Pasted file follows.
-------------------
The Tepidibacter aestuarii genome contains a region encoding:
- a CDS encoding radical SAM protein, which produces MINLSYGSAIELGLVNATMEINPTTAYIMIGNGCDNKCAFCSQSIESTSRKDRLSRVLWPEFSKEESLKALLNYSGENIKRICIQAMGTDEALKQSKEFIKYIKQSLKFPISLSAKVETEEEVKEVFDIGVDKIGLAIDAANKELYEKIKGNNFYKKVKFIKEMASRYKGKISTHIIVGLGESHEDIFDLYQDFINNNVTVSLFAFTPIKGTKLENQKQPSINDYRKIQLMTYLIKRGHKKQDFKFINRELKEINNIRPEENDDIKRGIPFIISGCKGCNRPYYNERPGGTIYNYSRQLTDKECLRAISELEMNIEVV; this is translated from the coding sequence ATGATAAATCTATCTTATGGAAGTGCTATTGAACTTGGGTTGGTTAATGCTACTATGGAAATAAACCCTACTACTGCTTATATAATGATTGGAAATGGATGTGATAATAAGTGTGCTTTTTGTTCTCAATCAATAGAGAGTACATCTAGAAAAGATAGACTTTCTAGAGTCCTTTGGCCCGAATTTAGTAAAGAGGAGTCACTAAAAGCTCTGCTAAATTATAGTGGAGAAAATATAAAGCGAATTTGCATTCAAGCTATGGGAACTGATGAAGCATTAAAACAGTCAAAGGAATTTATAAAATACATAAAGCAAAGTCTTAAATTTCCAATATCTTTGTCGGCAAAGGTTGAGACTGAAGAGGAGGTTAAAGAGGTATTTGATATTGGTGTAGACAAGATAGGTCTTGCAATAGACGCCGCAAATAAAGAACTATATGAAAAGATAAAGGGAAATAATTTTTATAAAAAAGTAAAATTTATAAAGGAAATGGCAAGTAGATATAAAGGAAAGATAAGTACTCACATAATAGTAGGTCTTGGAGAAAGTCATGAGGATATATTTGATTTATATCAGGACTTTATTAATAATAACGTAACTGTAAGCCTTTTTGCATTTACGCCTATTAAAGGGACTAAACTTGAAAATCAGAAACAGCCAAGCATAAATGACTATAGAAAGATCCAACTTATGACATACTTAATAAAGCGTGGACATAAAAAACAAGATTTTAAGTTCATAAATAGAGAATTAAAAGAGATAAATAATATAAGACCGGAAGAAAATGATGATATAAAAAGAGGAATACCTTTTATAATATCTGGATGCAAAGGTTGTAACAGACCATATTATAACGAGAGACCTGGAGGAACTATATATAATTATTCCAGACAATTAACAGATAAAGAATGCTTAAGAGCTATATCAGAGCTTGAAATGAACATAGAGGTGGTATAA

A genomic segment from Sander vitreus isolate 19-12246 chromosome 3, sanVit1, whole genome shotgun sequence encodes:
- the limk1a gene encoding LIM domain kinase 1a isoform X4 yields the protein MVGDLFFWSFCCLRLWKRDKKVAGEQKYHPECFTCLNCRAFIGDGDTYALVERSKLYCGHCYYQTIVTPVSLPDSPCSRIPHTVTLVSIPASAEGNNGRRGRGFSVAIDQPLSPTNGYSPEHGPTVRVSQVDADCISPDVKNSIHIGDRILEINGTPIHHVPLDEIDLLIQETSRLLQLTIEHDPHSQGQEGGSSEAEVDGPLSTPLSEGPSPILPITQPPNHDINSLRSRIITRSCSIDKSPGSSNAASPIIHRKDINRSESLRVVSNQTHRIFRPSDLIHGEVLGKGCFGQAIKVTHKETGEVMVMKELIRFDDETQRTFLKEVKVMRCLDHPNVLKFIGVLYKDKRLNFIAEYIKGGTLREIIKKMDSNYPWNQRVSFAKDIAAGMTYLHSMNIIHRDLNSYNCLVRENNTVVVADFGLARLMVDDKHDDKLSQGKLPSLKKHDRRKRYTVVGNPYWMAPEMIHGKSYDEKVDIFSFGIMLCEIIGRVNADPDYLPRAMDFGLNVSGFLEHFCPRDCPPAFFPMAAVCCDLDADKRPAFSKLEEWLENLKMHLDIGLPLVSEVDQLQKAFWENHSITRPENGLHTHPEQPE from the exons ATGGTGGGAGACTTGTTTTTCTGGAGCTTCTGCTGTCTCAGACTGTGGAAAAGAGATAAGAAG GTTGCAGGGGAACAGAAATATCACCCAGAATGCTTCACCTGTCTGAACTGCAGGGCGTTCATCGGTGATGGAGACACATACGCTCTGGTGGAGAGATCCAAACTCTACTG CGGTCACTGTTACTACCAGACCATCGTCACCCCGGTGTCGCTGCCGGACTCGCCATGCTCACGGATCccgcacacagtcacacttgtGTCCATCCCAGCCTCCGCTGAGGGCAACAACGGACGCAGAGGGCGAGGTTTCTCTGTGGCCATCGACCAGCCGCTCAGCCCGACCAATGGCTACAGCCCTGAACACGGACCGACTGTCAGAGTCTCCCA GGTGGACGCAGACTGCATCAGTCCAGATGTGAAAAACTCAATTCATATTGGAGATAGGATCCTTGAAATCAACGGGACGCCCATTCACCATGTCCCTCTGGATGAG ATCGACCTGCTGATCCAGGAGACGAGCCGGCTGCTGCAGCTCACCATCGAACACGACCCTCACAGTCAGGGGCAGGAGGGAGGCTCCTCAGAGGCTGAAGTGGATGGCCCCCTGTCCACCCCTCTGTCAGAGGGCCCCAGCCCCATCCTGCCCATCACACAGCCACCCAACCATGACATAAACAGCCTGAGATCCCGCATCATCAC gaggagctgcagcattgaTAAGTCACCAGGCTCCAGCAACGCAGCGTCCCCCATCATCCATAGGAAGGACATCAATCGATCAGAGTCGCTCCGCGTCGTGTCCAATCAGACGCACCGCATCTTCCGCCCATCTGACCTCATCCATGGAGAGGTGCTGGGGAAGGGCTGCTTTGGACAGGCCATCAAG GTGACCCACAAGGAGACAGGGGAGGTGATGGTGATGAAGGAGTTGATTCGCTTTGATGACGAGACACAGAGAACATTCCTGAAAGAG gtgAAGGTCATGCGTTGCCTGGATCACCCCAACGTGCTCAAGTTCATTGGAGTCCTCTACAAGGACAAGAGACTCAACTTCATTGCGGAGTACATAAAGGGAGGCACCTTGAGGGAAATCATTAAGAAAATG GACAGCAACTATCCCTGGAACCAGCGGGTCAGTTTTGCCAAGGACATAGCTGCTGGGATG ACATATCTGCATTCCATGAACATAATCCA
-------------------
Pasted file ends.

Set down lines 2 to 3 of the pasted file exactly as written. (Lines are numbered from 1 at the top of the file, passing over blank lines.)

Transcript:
- a CDS encoding radical SAM protein, which produces MINLSYGSAIELGLVNATMEINPTTAYIMIGNGCDNKCAFCSQSIESTSRKDRLSRVLWPEFSKEESLKALLNYSGENIKRICIQAMGTDEALKQSKEFIKYIKQSLKFPISLSAKVETEEEVKEVFDIGVDKIGLAIDAANKELYEKIKGNNFYKKVKFIKEMASRYKGKISTHIIVGLGESHEDIFDLYQDFINNNVTVSLFAFTPIKGTKLENQKQPSINDYRKIQLMTYLIKRGHKKQDFKFINRELKEINNIRPEENDDIKRGIPFIISGCKGCNRPYYNERPGGTIYNYSRQLTDKECLRAISELEMNIEVV; this is translated from the coding sequence ATGATAAATCTATCTTATGGAAGTGCTATTGAACTTGGGTTGGTTAATGCTACTATGGAAATAAACCCTACTACTGCTTATATAATGATTGGAAATGGATGTGATAATAAGTGTGCTTTTTGTTCTCAATCAATAGAGAGTACATCTAGAAAAGATAGACTTTCTAGAGTCCTTTGGCCCGAATTTAGTAAAGAGGAGTCACTAAAAGCTCTGCTAAATTATAGTGGAGAAAATATAAAGCGAATTTGCATTCAAGCTATGGGAACTGATGAAGCATTAAAACAGTCAAAGGAATTTATAAAATACATAAAGCAAAGTCTTAAATTTCCAATATCTTTGTCGGCAAAGGTTGAGACTGAAGAGGAGGTTAAAGAGGTATTTGATATTGGTGTAGACAAGATAGGTCTTGCAATAGACGCCGCAAATAAAGAACTATATGAAAAGATAAAGGGAAATAATTTTTATAAAAAAGTAAAATTTATAAAGGAAATGGCAAGTAGATATAAAGGAAAGATAAGTACTCACATAATAGTAGGTCTTGGAGAAAGTCATGAGGATATATTTGATTTATATCAGGACTTTATTAATAATAACGTAACTGTAAGCCTTTTTGCATTTACGCCTATTAAAGGGACTAAACTTGAAAATCAGAAACAGCCAAGCATAAATGACTATAGAAAGATCCAACTTATGACATACTTAATAAAGCGTGGACATAAAAAACAAGATTTTAAGTTCATAAATAGAGAATTAAAAGAGATAAATAATATAAGACCGGAAGAAAATGATGATATAAAAAGAGGAATACCTTTTATAATATCTGGATGCAAAGGTTGTAACAGACCATATTATAACGAGAGACCTGGAGGAACTATATATAATTATTCCAGACAATTAACAGATAAAGAATGCTTAAGAGCTATATCAGAGCTTGAAATGAACATAGAGGTGGTATAA

A genomic segment from Sander vitreus isolate 19-12246 chromosome 3, sanVit1, whole genome shotgun sequence encodes: